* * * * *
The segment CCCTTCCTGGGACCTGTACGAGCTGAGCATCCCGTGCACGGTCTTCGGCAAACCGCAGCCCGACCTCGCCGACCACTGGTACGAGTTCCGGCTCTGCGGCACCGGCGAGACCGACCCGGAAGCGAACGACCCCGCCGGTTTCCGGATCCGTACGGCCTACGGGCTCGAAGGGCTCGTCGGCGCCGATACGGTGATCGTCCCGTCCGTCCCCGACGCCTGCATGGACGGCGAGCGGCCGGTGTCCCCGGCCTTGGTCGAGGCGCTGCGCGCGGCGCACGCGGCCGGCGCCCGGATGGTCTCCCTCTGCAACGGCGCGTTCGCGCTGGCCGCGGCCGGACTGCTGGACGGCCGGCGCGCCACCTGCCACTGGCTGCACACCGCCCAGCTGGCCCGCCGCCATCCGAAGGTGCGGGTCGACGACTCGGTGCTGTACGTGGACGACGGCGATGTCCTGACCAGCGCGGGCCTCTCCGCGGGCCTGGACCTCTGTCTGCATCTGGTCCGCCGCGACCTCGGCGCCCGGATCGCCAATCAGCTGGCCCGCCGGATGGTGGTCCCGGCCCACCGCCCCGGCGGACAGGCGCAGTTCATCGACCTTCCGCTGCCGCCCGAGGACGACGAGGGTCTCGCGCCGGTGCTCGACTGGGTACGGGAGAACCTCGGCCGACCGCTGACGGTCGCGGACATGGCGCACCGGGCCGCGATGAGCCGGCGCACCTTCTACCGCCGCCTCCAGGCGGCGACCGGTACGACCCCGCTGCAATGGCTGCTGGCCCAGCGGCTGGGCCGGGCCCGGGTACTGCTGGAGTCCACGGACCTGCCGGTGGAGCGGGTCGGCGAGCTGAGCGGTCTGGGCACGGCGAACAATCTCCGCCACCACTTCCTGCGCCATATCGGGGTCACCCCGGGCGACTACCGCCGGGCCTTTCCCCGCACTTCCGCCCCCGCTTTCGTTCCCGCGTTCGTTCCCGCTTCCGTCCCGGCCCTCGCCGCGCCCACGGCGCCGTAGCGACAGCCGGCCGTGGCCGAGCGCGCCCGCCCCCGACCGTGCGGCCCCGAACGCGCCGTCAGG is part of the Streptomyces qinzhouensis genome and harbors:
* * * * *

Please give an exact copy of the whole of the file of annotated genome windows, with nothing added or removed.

The segment CCCTTCCTGGGACCTGTACGAGCTGAGCATCCCGTGCACGGTCTTCGGCAAACCGCAGCCCGACCTCGCCGACCACTGGTACGAGTTCCGGCTCTGCGGCACCGGCGAGACCGACCCGGAAGCGAACGACCCCGCCGGTTTCCGGATCCGTACGGCCTACGGGCTCGAAGGGCTCGTCGGCGCCGATACGGTGATCGTCCCGTCCGTCCCCGACGCCTGCATGGACGGCGAGCGGCCGGTGTCCCCGGCCTTGGTCGAGGCGCTGCGCGCGGCGCACGCGGCCGGCGCCCGGATGGTCTCCCTCTGCAACGGCGCGTTCGCGCTGGCCGCGGCCGGACTGCTGGACGGCCGGCGCGCCACCTGCCACTGGCTGCACACCGCCCAGCTGGCCCGCCGCCATCCGAAGGTGCGGGTCGACGACTCGGTGCTGTACGTGGACGACGGCGATGTCCTGACCAGCGCGGGCCTCTCCGCGGGCCTGGACCTCTGTCTGCATCTGGTCCGCCGCGACCTCGGCGCCCGGATCGCCAATCAGCTGGCCCGCCGGATGGTGGTCCCGGCCCACCGCCCCGGCGGACAGGCGCAGTTCATCGACCTTCCGCTGCCGCCCGAGGACGACGAGGGTCTCGCGCCGGTGCTCGACTGGGTACGGGAGAACCTCGGCCGACCGCTGACGGTCGCGGACATGGCGCACCGGGCCGCGATGAGCCGGCGCACCTTCTACCGCCGCCTCCAGGCGGCGACCGGTACGACCCCGCTGCAATGGCTGCTGGCCCAGCGGCTGGGCCGGGCCCGGGTACTGCTGGAGTCCACGGACCTGCCGGTGGAGCGGGTCGGCGAGCTGAGCGGTCTGGGCACGGCGAACAATCTCCGCCACCACTTCCTGCGCCATATCGGGGTCACCCCGGGCGACTACCGCCGGGCCTTTCCCCGCACTTCCGCCCCCGCTTTCGTTCCCGCGTTCGTTCCCGCTTCCGTCCCGGCCCTCGCCGCGCCCACGGCGCCGTAGCGACAGCCGGCCGTGGCCGAGCGCGCCCGCCCCCGACCGTGCGGCCCCGAACGCGCCGTCAGG is part of the Streptomyces qinzhouensis genome and harbors: